infidel

[in-fi-dl, -del]

noun

adjective


Origin of infidel

1425–75; late Middle English < Late Latin infidēlis “unbelieving,” Latin: “unfaithful, treacherous.” See in-3, feal

Synonym study

1–3. See agnostic.
Dictionary.com Unabridged Based on the Random House Unabridged Dictionary, © Random House, Inc. 2019

Related Words for infidel

agnostic, unbeliever, heretic, atheist, heathen, pagan, gentile

Examples from the Web for infidel

Contemporary Examples of infidel

Historical Examples of infidel

  • Already a Christian, could she hope for the success of the infidel?

    Leila, Complete

    Edward Bulwer-Lytton

  • His wife could not help the sudden thought, "But if we had had an infidel or agnostic son?"

    The Coryston Family

    Mrs. Humphry Ward

  • Let them boast of their Moorish gallantry and their infidel marriages—a fig for them!

    Gomez Arias

    Joaqun Telesforo de Trueba y Coso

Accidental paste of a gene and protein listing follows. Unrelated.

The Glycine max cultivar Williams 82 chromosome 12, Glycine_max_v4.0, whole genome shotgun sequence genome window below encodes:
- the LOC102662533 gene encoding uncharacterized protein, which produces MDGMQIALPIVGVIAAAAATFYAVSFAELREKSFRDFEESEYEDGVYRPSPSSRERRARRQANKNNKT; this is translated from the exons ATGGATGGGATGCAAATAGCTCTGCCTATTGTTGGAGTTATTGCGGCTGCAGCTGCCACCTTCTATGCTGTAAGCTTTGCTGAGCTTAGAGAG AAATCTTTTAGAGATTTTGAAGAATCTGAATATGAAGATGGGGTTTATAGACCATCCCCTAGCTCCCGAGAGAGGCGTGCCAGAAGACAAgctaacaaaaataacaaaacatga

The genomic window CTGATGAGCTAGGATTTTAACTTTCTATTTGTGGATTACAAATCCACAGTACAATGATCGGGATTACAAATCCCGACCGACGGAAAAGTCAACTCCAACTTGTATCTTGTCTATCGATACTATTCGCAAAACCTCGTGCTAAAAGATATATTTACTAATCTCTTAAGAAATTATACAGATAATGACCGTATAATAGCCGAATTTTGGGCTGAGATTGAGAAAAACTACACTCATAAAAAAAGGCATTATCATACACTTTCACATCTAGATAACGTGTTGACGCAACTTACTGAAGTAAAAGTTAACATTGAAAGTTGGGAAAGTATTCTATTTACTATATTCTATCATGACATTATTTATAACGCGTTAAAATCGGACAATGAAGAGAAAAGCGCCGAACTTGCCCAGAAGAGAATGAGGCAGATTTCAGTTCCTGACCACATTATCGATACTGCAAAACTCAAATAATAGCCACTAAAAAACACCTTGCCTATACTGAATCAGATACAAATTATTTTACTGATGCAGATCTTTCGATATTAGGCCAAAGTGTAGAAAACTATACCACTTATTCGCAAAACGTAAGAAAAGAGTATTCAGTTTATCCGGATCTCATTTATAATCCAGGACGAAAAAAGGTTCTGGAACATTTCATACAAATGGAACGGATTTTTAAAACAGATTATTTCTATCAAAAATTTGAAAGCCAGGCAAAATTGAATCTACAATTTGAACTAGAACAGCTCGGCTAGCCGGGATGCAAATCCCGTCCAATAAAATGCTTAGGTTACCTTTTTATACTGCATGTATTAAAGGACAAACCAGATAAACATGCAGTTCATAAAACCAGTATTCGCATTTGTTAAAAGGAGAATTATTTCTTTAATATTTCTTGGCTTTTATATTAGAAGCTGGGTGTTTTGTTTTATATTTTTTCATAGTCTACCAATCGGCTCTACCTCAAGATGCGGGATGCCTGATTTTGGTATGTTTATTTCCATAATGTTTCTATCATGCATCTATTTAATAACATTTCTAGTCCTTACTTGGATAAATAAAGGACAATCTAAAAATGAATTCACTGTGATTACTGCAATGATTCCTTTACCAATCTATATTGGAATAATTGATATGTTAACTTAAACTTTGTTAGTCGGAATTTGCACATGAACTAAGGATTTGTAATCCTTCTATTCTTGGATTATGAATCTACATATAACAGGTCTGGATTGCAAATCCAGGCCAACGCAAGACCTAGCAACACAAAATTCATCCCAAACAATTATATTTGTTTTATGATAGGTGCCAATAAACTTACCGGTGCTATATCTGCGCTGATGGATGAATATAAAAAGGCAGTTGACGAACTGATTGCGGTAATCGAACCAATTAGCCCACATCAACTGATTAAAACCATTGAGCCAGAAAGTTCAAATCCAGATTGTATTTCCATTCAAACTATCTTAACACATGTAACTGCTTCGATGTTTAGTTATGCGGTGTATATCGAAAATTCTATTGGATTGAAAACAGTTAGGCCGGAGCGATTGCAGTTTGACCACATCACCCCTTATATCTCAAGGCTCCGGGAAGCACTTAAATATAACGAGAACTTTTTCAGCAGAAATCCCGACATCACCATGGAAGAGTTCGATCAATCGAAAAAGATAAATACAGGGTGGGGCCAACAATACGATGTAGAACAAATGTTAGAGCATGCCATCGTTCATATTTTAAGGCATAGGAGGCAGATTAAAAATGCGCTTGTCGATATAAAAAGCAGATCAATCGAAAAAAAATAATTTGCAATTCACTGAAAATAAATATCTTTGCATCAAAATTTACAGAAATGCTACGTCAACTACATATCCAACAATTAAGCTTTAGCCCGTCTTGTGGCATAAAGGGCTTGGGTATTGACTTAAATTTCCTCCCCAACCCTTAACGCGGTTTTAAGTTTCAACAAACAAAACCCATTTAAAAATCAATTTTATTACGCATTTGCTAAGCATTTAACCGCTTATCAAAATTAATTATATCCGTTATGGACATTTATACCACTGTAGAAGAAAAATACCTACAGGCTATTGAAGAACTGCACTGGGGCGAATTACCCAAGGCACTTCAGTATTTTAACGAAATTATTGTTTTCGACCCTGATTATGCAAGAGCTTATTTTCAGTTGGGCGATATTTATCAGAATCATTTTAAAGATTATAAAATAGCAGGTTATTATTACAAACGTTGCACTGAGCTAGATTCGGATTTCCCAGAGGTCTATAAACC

• It represented the triumph of the Papacy over the infidel of all dates.

  • She must have been a bad one like her brother, who was an infidel, they say, and did not know or fear God.

    The Book of Khalid

    Ameen Rihani


British Dictionary definitions for infidel

infidel

noun

a person who has no religious belief; unbeliever

adjective

rejecting a specific religion, esp Christianity or Islam
of, characteristic of, or relating to unbelievers or unbelief

Word Origin for infidel

C15: from Medieval Latin infidēlis, from Latin (adj): unfaithful, from in- 1 + fidēlis faithful; see feal
Collins English Dictionary - Complete & Unabridged 2012 Digital Edition © William Collins Sons & Co. Ltd. 1979, 1986 © HarperCollins Publishers 1998, 2000, 2003, 2005, 2006, 2007, 2009, 2012

Word Origin and History for infidel

mid-15c. (adjective and noun), from Middle French infidèle, from Latin infidelis "unfaithful, not to be trusted," later "unbelieving," from in- "not, opposite of" (see in- (1)) + fidelis "faithful" (see fidelity). In 15c. "a non-Christian" (especially a Saracen); later "one who does not believe in religion" (1520s). Also used to translate Arabic qafir, which is from a root meaning "to disbelieve, to deny," strictly referring to all non-Muslims but virtually synonymous with "Christian;" hence, from a Muslim or Jewish point of view, "a Christian" (1530s; see kaffir).

Online Etymology Dictionary, © 2010 Douglas Harper